Corporate & commercial Law

Merger and acquisition (M&A) in italy: how it works and what’s the legal process

The M&A process in Italy: the stages of a transaction

In Italy each M&A operation, whether it is on the “buy side” (ACQUISITION) or “sell side” (TOTAL OR PARTIAL SALE), can be standardized into a series of more or less structured processes depending on the deal’s size.

This contribution exclusively considers operations that involve “private negotiations,” so-called “one-to-one,” and excludes those deals structured through “competitive auctions or restricted auctions.”

Below, ILF corporate Italian lawyers list the stages of a Standard M&A process, and then briefly discuss each of them:

  • Targeting
  • Preliminary contacts
  • Preparatory activities
  • Non-Binding Offers (NBO)
  • Selection of counterparties
  • Letter of Intent (LOI)
  • Due Diligence
  • Negotiation
  • Signing the acquisition or sale contract (Signing)
  • Financing
  • Closing

Targeting

This is the preliminary activity through which the TARGET COMPANY is selected using selection criteria that typically pertain to size, profitability, business model, market positioning, future potential, distribution and sales channels, and the presence or absence of brands.

Based on these selection criteria, lists are generally obtained, which can be of “Long List” type, comprising several dozen names, or “Short List,” typically containing five to ten candidates.

Preliminary contacts

In this phase, it is necessary for the Target to have an anonymous profile, also referred to as a “Teaser,” which provides essential information quickly to those evaluating the various proposals.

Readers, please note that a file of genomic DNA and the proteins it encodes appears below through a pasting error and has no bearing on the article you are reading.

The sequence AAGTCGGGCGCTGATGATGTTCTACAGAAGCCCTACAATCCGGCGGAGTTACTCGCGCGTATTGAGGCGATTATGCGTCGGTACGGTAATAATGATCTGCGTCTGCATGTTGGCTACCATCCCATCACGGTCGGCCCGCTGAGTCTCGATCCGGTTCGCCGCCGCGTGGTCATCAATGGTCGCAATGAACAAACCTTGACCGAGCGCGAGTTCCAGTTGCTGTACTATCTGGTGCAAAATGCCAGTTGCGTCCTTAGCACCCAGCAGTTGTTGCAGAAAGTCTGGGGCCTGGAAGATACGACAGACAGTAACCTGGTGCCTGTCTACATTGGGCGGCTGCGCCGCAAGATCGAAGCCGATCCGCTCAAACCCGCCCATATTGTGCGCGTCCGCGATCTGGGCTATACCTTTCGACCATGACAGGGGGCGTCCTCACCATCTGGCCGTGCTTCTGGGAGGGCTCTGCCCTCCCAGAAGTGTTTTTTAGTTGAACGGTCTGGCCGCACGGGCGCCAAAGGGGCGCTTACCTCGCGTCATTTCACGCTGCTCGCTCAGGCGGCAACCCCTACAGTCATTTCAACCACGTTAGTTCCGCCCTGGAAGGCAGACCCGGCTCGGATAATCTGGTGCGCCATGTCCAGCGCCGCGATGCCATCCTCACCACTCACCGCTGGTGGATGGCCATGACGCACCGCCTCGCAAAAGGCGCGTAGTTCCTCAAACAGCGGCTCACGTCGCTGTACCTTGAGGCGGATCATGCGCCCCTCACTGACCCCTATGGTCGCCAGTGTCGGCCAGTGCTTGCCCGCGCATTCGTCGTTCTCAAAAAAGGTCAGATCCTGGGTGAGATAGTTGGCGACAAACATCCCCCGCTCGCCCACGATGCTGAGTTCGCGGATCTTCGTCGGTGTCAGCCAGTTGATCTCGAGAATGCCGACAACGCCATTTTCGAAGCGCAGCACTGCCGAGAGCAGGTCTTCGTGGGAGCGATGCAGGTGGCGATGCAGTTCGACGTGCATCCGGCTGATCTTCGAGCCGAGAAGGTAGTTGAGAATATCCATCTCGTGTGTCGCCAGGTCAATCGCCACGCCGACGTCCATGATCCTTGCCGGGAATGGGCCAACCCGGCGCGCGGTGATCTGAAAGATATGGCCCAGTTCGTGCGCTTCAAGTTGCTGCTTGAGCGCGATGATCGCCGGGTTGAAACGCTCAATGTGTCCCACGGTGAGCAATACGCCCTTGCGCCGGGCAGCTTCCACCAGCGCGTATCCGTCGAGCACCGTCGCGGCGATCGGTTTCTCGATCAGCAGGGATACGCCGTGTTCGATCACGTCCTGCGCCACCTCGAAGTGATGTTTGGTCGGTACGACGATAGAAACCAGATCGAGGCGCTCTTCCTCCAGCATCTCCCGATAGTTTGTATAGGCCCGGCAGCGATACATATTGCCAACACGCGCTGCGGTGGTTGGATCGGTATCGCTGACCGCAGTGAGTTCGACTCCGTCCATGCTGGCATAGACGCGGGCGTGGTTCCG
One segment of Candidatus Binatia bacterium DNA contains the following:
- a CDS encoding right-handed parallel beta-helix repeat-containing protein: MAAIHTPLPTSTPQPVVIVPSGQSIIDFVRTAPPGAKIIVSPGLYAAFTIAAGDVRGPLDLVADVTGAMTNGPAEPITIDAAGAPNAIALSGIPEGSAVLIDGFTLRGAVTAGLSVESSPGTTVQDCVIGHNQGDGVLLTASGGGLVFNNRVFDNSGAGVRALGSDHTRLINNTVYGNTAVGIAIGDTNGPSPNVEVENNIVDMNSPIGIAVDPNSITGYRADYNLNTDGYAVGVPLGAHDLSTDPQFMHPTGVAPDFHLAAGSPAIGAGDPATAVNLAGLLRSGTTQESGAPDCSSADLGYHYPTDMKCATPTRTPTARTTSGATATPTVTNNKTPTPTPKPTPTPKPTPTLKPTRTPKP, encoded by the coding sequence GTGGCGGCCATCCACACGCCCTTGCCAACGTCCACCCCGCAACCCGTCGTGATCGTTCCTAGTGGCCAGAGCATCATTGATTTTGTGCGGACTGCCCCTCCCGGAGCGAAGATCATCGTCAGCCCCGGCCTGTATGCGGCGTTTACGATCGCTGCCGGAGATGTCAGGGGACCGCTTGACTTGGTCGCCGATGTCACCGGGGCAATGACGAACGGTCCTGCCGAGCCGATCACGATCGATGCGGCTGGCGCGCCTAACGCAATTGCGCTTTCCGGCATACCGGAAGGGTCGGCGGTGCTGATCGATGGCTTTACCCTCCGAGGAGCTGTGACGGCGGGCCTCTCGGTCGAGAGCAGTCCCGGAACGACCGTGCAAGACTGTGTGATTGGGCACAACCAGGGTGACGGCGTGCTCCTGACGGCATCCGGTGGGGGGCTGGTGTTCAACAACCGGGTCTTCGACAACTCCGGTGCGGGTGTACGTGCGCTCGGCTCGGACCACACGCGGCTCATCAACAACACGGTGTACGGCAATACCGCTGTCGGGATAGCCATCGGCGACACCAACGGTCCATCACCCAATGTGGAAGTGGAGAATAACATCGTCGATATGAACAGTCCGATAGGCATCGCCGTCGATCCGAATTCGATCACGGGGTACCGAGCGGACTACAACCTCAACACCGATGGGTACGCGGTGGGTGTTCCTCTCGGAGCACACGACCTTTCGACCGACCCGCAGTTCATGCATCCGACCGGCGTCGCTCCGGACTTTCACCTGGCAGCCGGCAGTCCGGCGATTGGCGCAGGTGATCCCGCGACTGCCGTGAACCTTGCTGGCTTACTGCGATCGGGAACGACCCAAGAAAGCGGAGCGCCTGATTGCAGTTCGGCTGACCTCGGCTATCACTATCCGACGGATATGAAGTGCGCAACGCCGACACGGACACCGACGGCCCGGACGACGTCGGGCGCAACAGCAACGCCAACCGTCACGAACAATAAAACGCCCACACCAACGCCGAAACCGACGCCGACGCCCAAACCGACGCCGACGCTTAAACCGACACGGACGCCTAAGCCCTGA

Simultaneously, a confidentiality agreement, known as a “Non-Disclosure Agreement” (NDA), is signed, in which the parties commit not to transfer to third parties any confidential data and information received or known during the course of the operation. Typically, this agreement includes:

  • Identifying the parties involved.
  • Defining what is considered confidential material or information, including non-solicitation clauses, exceptions to confidentiality rules, terms of validity, and regulations in case of violation of the specified prohibitions.

Preparatory activities

In this phase, it is essential for the Target to have an Information Memorandum (InfoMemo) that includes a Business Plan and to possess a valuation, at least in the form of a value range, for their company.

During this phase of the process, additional preliminary information is requested/provided by the Target, upon the other party’s request.

Non-binding offers

This is a non-binding offer, almost indicative, that outlines the key terms of the agreement between the seller and the buyer without committing either party to continue or conclude the deal.

The main elements included in a non-binding offer are as follows:

  • Identification of the parties.
  • Object of the negotiation.
  • Valuation criteria for determining the sale price.
  • Proposed purchase price.